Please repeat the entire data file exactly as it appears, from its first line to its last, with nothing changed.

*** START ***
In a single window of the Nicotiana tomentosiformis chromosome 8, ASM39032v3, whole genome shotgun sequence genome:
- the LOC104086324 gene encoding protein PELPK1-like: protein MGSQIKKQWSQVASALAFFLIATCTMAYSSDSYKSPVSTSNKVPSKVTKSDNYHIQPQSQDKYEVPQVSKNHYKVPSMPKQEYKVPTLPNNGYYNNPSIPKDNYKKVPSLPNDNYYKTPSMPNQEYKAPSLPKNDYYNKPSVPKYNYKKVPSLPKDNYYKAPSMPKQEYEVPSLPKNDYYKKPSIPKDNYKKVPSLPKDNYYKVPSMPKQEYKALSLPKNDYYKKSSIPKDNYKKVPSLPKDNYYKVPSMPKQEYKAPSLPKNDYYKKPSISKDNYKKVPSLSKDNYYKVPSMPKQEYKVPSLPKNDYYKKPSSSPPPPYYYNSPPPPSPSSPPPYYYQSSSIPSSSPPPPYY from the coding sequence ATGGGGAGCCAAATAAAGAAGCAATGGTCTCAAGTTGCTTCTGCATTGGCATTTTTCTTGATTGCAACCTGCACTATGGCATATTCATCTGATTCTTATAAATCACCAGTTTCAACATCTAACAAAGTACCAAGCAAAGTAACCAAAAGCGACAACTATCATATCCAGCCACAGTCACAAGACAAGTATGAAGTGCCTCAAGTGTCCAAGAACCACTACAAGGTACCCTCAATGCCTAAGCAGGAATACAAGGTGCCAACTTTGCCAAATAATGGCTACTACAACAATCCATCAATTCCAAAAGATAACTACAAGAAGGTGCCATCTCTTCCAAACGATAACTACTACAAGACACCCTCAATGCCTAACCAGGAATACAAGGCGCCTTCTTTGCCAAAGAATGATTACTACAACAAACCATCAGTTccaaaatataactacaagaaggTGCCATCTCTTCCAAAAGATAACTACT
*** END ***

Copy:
In a single window of the Nicotiana tomentosiformis chromosome 8, ASM39032v3, whole genome shotgun sequence genome:
- the LOC104086324 gene encoding protein PELPK1-like: protein MGSQIKKQWSQVASALAFFLIATCTMAYSSDSYKSPVSTSNKVPSKVTKSDNYHIQPQSQDKYEVPQVSKNHYKVPSMPKQEYKVPTLPNNGYYNNPSIPKDNYKKVPSLPNDNYYKTPSMPNQEYKAPSLPKNDYYNKPSVPKYNYKKVPSLPKDNYYKAPSMPKQEYEVPSLPKNDYYKKPSIPKDNYKKVPSLPKDNYYKVPSMPKQEYKALSLPKNDYYKKSSIPKDNYKKVPSLPKDNYYKVPSMPKQEYKAPSLPKNDYYKKPSISKDNYKKVPSLSKDNYYKVPSMPKQEYKVPSLPKNDYYKKPSSSPPPPYYYNSPPPPSPSSPPPYYYQSSSIPSSSPPPPYY from the coding sequence ATGGGGAGCCAAATAAAGAAGCAATGGTCTCAAGTTGCTTCTGCATTGGCATTTTTCTTGATTGCAACCTGCACTATGGCATATTCATCTGATTCTTATAAATCACCAGTTTCAACATCTAACAAAGTACCAAGCAAAGTAACCAAAAGCGACAACTATCATATCCAGCCACAGTCACAAGACAAGTATGAAGTGCCTCAAGTGTCCAAGAACCACTACAAGGTACCCTCAATGCCTAAGCAGGAATACAAGGTGCCAACTTTGCCAAATAATGGCTACTACAACAATCCATCAATTCCAAAAGATAACTACAAGAAGGTGCCATCTCTTCCAAACGATAACTACTACAAGACACCCTCAATGCCTAACCAGGAATACAAGGCGCCTTCTTTGCCAAAGAATGATTACTACAACAAACCATCAGTTccaaaatataactacaagaaggTGCCATCTCTTCCAAAAGATAACTACT